The Differentiation of the Concepts of Difficulty and Ability
3 levels of differentiation of the concepts of difficulty and ability were distinguished and cross-sectional and longitudinal evidence of progressive development presented. At the least differentiated level, termed egocentric, "hard" is equivalent to "hard for me." At the second level, objective difficulty, children recognize continua of objective difficulty (e.g., numbers of pieces in jigsaw puzzles) and recognize that more objectively difficult tasks demand more ability. Only at the normative difficulty level (where performance of others provides the basis for judging difficulty) is difficulty judged independently of the subjective experience of difficulty and the concepts of difficulty and ability clearly differentiated. It is shown that understanding of the development of difficulty level preferences demands consideration of both level of differentiation and individual differences in perceived ability within levels. Current theories of difficulty preference in adults are shown to be based on the less differentiated conceptions of difficulty. The implications of this fact for these theories are noted.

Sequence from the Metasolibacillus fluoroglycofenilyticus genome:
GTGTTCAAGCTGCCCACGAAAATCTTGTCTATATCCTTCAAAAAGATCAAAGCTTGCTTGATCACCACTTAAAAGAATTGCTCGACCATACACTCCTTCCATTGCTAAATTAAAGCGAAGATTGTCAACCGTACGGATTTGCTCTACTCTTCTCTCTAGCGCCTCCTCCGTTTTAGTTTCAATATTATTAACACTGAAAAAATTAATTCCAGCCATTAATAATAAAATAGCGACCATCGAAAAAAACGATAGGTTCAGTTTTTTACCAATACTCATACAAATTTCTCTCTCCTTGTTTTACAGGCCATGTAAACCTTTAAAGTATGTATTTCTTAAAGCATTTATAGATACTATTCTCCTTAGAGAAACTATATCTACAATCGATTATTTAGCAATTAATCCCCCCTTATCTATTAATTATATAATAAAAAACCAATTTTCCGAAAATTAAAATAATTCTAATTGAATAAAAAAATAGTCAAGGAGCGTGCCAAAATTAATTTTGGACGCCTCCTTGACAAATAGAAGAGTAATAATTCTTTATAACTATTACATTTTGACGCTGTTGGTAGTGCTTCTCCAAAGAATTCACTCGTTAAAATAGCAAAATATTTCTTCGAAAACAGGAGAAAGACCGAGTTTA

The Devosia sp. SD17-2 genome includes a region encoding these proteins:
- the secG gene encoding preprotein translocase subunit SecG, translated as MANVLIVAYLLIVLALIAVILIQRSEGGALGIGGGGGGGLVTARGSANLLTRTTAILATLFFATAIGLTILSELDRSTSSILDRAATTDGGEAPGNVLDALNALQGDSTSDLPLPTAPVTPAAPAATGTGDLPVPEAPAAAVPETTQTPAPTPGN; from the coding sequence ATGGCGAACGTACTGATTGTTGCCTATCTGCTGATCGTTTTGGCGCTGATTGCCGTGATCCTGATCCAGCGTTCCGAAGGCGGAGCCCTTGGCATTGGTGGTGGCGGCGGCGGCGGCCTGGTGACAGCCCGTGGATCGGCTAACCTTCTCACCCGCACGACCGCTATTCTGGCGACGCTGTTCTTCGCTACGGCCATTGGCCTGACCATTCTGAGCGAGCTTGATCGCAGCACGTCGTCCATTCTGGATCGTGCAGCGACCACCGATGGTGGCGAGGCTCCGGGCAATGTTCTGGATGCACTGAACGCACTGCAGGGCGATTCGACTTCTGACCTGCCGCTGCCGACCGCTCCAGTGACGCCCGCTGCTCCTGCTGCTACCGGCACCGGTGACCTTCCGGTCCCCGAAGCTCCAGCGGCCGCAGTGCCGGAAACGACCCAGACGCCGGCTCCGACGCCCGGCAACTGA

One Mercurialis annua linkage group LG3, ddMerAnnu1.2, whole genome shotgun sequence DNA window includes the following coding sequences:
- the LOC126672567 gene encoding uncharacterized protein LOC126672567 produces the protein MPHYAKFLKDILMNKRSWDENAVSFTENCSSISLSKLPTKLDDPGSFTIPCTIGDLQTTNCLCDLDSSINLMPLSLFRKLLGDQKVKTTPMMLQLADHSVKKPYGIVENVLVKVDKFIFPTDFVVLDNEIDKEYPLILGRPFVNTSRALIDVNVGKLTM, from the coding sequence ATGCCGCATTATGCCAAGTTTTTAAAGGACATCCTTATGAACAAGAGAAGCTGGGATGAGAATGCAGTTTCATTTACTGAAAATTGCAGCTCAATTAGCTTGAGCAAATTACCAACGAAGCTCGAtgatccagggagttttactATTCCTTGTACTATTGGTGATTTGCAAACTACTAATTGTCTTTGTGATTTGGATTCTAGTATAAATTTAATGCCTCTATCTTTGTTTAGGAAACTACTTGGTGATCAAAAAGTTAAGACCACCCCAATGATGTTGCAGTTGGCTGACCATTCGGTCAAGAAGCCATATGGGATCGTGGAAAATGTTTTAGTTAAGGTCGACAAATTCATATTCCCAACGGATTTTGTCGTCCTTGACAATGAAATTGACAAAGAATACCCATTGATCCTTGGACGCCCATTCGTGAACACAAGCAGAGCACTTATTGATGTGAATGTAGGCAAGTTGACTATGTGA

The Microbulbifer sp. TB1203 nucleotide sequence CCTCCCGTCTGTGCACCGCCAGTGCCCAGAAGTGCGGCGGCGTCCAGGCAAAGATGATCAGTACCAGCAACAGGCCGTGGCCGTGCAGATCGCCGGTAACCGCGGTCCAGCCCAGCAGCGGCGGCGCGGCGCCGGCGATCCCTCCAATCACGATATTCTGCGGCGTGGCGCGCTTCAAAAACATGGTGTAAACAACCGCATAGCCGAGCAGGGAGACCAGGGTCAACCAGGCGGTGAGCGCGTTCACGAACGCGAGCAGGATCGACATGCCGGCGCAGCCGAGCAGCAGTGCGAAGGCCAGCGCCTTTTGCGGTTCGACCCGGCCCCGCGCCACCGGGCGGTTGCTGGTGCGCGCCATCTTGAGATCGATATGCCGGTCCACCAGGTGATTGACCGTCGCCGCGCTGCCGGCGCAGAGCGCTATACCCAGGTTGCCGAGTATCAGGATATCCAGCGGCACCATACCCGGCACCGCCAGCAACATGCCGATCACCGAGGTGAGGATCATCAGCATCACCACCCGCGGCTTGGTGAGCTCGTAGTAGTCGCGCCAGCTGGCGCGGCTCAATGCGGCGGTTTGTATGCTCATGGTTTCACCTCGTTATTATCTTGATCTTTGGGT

Child Development, Vol. 54, No. 4 (Aug., 1983), pp. 951-959.